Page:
If you do get the legislative incentives you are asking the Bulgarian government for, when do you expect these investments to be realized?
Kirman: We expect that most of them will be realized at the end of 2012, of course, if these legislation changes become a fact.
What is it specifically that you are asking the Bulgarian government for?
Kirman: When we talk about legislation amendments, we have in mind amendments like the ones anywhere in the world – tax cuts and tax breaks. We are talking about huge investments here so it makes sense to provide incentives based on their size.
You mentioned that you new facilities can be built in another country?
Azeri: No names. We just have alternative places where we can realize this investment. As company management, we prefer to realize it in Bulgaria but there is a neighboring country which is really good with incentives for big foreign investors.
Do you mean Romania?
Azeri: I will not mention any countries. We just hope that this can be settled because usually the investments that Bulgaria gets are for 15-30 million. We are talking about USD 400 M more on top of what we have already invested here. I think it is logical that such large investments should be viewed differently. We are not considering a different location in Bulgaria, only Targovishte, where we have plenty of space to expand.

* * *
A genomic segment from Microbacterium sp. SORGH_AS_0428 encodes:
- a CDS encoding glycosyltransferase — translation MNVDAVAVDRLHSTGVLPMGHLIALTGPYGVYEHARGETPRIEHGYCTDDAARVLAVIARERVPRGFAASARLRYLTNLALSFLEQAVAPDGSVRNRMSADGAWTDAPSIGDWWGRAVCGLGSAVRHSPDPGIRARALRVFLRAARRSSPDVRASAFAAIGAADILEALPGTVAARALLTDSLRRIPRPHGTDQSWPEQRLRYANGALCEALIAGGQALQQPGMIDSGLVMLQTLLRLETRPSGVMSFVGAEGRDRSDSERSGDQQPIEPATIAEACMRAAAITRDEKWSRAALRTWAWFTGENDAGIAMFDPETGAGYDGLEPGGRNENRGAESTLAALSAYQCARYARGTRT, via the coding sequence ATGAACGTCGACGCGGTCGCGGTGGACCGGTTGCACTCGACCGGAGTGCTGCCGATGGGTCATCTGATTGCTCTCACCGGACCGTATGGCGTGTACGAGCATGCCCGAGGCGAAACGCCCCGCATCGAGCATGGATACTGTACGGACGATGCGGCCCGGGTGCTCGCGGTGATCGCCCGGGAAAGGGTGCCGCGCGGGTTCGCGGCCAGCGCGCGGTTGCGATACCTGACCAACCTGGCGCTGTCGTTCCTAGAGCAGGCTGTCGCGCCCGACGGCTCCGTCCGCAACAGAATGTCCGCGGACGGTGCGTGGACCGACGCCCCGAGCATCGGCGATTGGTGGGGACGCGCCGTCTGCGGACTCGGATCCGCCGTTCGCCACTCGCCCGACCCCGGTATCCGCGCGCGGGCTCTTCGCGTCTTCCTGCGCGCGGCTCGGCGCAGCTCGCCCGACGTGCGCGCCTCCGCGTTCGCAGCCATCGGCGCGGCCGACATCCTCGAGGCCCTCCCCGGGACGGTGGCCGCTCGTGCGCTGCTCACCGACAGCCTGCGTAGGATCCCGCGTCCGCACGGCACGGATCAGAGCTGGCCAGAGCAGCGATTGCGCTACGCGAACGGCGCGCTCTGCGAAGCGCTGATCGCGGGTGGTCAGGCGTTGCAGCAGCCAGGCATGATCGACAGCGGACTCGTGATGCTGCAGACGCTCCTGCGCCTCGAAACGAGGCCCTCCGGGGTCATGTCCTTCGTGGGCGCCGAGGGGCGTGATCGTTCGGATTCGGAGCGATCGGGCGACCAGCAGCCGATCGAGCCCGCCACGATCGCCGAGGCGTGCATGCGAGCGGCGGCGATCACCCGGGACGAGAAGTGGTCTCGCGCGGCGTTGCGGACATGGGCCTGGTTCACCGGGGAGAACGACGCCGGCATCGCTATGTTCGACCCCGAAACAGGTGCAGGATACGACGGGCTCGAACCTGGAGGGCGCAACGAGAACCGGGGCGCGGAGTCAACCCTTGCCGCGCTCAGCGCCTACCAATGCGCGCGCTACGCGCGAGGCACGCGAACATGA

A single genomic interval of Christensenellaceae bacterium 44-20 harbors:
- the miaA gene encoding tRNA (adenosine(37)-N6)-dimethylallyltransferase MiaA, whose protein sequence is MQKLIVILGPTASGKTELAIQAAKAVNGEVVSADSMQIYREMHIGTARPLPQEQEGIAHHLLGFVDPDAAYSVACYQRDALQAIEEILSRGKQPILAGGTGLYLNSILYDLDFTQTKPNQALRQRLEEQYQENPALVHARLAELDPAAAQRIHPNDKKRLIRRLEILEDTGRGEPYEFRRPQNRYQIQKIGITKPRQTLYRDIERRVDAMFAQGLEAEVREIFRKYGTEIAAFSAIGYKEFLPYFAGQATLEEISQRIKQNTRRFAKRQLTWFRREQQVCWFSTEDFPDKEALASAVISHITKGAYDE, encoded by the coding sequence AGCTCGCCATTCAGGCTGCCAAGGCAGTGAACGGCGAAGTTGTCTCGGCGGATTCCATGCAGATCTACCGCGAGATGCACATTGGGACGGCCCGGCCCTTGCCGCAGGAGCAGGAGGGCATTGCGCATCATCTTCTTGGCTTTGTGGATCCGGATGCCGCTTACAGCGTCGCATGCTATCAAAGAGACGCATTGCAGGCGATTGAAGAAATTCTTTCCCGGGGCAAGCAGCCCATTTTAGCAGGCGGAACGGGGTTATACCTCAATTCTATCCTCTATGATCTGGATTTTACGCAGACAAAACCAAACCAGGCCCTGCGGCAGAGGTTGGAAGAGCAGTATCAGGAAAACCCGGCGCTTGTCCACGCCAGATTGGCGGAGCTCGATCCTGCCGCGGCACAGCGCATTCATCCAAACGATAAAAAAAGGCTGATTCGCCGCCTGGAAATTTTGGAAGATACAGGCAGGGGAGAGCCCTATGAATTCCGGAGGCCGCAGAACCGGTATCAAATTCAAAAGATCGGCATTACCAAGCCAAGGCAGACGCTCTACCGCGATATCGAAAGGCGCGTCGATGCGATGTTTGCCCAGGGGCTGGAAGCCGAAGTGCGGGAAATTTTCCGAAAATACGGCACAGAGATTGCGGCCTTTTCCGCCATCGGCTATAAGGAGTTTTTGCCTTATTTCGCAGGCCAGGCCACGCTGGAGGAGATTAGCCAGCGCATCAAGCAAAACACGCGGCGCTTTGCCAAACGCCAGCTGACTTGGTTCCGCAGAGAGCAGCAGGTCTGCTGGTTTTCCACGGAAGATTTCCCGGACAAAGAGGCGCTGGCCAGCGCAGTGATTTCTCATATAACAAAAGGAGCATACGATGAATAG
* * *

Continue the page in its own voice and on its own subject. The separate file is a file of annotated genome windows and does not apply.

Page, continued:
Very close to Targovishte, in Razgrad, another city in Northeast Bulgaria, the Chinese state-owned company China Luoyang Float Glass Group plans to invest about EUR 80 M in a glass factory. How is that investment going to affect yours?
Kirman: How many years have we been waiting for this investment to come true?
For a few years but it is expected to happen soon.
Kirman: You should keep waiting.
Still, if it is realized, do you expect strong competition from them with respect to the EU market and even with respect to the human resources in the region?
Kirman: I don't believe that they will be able to compete with us.
Now that the crisis appears to be over, do you plan to raise the salaries for your workers in Targovishte?
Kirman: We are trying to provide payments to the best of our ability. Our remuneration policy in Bulgaria is the same as any other place where we have business operations. I want to point out that we did not reduce the salaries during the worst time of the crisis. This means only one thing – as long as these factories make money, the workers will make money as well.
Many foreign investors in Bulgaria are concerned about a potential shortage of labor – both skilled and unskilled. Do you have such difficulties in Targovishte? What share of your qualified workers and management did you bring from Turkey?
Kirman: Initially, when we started to invest in Bulgaria, we brought qualified laborers from Turkey but that was just at the beginning. At present, we have about 1 500 employees. Of those, only 50 are Turkish citizens. From here on we will continue the same way. We have almost no need to bring people from the outside. And we work the same way in Bulgaria as we do in our plants in Russia, Egypt, Bosnia and Herzegovina, Georgia.
*Questions from other media were also used